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A Parent’s Perspective: The Brain Donation Process on Her Son’s Death

As a parent, why was it important to you to donate Mark’s brain for Rett Syndrome research?

When Mark died unexpectedly, I contacted the doctors that I knew who deal with Rett syndrome to let them know of his death. Through this, I was connected with, Dr. Rastegar, who asked if I would be willing to donate Mark’s brain to her lab for study. That was exactly what I was hoping for – some way to contribute to finding a cure for Rett syndrome.

How did the decision to donate make you feel in the moment?

I was in shock and hadn’t preplanned any of this. Trying to solve the who, how, when of making this donation work was extremely hard work and, many times, I was ready to give it up as being impossible. But once we had it figured out, the shock of his death and his and my loss was profound. I think if the Brain Donation Protocol had been in place, I would have been reassured that I had done everything possible and the beginning of my grieving process would have been easier.

How does the decision to donate make you feel today after years have passed?

I would not want any other parent to have to go through what I did when their loved one unexpectedly dies or have them miss the opportunity to make the donation if that is what they wished. I still think I made the right decision and I think Mark would have agreed. Mark’s donation was the best way for me to honor his courage in living his life fully and joyfully. I’m very glad I did it.

What advice would you give families if they are considering donating their child’s brain for research into Rett syndrome? 

Don’t wait until your loved one dies. It will be a moment of profound sadness and not a good time to be making important decisions that need thoughtful consideration. Do the thinking and deciding now. You can always change your mind later. And keep in mind that there are many ways in which a cure or treatment for Rett syndrome may be found. This is only one way – a very personal and unique contribution made by you and your loved one that no one else can do. The donation is as special as your loved one is. I did it to acknowledge and celebrate Mark’s life.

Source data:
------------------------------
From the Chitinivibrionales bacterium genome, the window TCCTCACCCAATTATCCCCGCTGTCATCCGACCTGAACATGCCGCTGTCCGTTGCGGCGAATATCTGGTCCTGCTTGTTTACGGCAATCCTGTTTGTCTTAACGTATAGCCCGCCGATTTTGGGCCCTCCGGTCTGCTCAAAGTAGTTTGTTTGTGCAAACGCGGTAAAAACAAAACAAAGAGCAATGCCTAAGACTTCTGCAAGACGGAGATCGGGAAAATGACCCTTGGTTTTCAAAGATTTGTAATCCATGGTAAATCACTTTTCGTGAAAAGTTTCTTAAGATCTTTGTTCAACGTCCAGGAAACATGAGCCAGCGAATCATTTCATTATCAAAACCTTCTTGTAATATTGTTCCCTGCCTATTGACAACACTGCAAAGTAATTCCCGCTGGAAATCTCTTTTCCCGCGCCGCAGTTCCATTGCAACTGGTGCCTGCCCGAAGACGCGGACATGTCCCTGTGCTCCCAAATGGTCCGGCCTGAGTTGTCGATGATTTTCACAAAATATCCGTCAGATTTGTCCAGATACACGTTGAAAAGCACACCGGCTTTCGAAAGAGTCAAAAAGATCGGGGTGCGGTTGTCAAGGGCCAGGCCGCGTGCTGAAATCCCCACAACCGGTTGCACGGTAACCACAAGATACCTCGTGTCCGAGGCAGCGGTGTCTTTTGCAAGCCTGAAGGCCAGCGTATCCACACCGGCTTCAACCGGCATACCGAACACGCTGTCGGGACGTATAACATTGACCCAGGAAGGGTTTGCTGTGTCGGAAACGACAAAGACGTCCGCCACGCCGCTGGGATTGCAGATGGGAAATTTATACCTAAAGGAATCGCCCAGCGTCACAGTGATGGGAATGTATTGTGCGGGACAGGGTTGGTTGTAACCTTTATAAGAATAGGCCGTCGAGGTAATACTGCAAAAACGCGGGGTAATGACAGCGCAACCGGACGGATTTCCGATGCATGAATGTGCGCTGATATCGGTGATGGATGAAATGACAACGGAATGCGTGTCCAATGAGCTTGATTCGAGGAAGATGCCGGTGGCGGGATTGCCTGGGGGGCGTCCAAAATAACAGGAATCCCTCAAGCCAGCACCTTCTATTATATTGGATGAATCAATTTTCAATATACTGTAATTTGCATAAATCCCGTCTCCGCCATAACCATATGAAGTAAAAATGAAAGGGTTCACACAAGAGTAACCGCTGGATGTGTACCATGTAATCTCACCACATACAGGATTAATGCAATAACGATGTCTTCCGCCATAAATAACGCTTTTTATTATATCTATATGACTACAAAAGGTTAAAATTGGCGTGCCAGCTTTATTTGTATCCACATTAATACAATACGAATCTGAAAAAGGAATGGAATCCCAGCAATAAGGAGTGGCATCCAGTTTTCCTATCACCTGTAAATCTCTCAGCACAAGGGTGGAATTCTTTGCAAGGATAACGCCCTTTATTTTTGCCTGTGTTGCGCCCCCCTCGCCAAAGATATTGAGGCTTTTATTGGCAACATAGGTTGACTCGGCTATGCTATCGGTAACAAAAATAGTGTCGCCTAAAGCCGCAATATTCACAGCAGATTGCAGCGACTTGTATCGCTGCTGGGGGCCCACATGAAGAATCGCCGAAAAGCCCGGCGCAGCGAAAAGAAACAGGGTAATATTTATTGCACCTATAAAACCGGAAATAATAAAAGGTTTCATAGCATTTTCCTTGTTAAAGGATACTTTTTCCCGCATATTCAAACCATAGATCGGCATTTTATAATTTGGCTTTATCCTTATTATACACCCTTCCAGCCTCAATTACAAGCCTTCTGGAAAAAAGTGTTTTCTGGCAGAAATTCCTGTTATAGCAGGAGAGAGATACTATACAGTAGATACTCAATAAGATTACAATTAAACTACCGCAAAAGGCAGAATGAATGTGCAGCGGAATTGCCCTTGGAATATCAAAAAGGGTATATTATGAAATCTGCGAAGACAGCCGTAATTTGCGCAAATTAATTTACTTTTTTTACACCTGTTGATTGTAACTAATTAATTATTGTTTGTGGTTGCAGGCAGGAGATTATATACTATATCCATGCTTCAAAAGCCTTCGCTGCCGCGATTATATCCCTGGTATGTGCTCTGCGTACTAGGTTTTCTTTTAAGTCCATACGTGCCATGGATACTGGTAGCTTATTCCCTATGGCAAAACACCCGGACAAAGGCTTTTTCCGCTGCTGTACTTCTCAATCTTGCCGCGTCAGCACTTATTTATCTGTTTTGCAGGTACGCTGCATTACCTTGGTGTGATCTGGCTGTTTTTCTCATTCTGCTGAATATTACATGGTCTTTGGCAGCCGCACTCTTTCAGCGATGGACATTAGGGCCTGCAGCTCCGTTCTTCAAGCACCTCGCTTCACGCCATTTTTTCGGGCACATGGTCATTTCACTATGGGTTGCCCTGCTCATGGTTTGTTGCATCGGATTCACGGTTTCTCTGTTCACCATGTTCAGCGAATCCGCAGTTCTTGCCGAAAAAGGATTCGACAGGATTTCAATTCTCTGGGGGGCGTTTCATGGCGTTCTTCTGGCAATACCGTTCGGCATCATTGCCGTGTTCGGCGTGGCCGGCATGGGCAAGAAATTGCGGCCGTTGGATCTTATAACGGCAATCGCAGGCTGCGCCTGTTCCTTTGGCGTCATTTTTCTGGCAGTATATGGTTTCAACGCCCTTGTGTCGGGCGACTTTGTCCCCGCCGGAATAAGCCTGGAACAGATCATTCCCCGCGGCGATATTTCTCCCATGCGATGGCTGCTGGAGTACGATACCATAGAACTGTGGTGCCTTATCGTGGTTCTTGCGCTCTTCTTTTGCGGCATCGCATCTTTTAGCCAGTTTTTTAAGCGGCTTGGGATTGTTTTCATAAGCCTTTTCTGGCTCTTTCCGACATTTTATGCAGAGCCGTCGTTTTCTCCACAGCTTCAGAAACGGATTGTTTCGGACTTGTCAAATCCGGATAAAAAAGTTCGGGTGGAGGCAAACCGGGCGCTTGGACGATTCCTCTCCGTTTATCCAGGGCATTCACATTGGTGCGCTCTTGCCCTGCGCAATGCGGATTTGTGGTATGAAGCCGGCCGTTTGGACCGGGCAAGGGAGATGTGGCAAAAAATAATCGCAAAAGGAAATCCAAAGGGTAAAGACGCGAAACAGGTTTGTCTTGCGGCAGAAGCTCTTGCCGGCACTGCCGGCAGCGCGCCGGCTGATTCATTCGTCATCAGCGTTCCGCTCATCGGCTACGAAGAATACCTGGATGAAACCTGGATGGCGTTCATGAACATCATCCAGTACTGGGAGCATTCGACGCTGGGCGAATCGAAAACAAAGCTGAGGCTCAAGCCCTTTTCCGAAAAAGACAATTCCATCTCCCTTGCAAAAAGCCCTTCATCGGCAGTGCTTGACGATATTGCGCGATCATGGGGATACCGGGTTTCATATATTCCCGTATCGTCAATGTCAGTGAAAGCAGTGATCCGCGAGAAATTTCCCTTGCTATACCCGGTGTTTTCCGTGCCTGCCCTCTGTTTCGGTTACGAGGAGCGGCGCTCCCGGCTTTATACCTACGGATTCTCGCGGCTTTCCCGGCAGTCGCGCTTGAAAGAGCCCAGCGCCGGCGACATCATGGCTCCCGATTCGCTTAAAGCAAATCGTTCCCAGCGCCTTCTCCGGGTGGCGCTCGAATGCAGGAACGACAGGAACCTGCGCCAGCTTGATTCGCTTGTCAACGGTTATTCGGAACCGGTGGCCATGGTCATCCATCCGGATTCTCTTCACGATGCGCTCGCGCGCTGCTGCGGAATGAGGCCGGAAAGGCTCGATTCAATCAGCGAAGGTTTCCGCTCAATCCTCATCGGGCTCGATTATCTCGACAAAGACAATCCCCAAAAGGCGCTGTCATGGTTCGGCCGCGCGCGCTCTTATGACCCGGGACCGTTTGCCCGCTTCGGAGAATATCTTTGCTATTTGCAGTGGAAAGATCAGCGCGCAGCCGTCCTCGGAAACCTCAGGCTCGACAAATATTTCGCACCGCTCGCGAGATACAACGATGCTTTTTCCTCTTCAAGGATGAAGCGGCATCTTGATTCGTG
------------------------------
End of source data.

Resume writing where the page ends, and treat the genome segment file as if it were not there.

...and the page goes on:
What are your thoughts about O.R.S.A. providing resources/support for families on this sensitive topic?

I think this is what O.R.S.A. does best. O.R.S.A. has created and supported a vibrant community for people living with Rett syndrome and their families. Sharing information and support in difficult times is so necessary given the complexities of living with Rett syndrome. Advanced planning for end-of-life is a necessary step in all of our lives.

As an advocate for brain donation research, why is it important to build a Canadian biobank?

Every bit of new information that researchers gather creates the possibilities of advancements towards a cure. Being able to share this information around the world opens new ideas and potentials amongst researchers everywhere. I think it is the best way to build new understandings of how Rett syndrome affects human bodies.

Discuss your interactions with Dr. Ragestar and her staff.

When I went to Winnipeg for the opening of the Brain Bank, Dr. Ragestar and Dr. Del Bigio were amazing and compassionate hosts. Willing to answer any and all questions, I found them to be very patient and kind. As an example, I had expected to see a freezer full of brains. Of course, that’s not how it works. I do remember asking what happens to my son’s brain tissues after the research has ended. I don’t remember the answer except that it reassured me.